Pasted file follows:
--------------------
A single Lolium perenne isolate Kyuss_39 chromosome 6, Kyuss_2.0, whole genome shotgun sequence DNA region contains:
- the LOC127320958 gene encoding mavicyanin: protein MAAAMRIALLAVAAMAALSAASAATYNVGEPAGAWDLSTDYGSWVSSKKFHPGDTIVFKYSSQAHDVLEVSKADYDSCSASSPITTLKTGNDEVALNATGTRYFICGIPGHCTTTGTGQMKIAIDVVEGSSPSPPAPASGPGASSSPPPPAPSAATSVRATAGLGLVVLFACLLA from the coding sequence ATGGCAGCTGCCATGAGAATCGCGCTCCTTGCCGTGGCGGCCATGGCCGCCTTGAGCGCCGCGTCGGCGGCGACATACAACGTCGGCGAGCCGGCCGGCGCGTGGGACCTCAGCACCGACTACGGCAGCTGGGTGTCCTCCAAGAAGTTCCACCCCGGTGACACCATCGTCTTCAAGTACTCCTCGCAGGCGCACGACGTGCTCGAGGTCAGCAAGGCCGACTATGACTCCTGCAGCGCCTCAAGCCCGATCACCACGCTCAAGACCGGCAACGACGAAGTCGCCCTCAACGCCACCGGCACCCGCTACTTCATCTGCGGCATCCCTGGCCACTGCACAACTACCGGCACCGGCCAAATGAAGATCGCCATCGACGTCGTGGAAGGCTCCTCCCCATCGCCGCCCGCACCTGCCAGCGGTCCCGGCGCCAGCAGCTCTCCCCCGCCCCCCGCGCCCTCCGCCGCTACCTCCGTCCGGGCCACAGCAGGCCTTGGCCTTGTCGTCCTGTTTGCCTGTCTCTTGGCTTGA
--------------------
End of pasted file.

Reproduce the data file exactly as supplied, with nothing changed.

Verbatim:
A single Lolium perenne isolate Kyuss_39 chromosome 6, Kyuss_2.0, whole genome shotgun sequence DNA region contains:
- the LOC127320958 gene encoding mavicyanin: protein MAAAMRIALLAVAAMAALSAASAATYNVGEPAGAWDLSTDYGSWVSSKKFHPGDTIVFKYSSQAHDVLEVSKADYDSCSASSPITTLKTGNDEVALNATGTRYFICGIPGHCTTTGTGQMKIAIDVVEGSSPSPPAPASGPGASSSPPPPAPSAATSVRATAGLGLVVLFACLLA from the coding sequence ATGGCAGCTGCCATGAGAATCGCGCTCCTTGCCGTGGCGGCCATGGCCGCCTTGAGCGCCGCGTCGGCGGCGACATACAACGTCGGCGAGCCGGCCGGCGCGTGGGACCTCAGCACCGACTACGGCAGCTGGGTGTCCTCCAAGAAGTTCCACCCCGGTGACACCATCGTCTTCAAGTACTCCTCGCAGGCGCACGACGTGCTCGAGGTCAGCAAGGCCGACTATGACTCCTGCAGCGCCTCAAGCCCGATCACCACGCTCAAGACCGGCAACGACGAAGTCGCCCTCAACGCCACCGGCACCCGCTACTTCATCTGCGGCATCCCTGGCCACTGCACAACTACCGGCACCGGCCAAATGAAGATCGCCATCGACGTCGTGGAAGGCTCCTCCCCATCGCCGCCCGCACCTGCCAGCGGTCCCGGCGCCAGCAGCTCTCCCCCGCCCCCCGCGCCCTCCGCCGCTACCTCCGTCCGGGCCACAGCAGGCCTTGGCCTTGTCGTCCTGTTTGCCTGTCTCTTGGCTTGA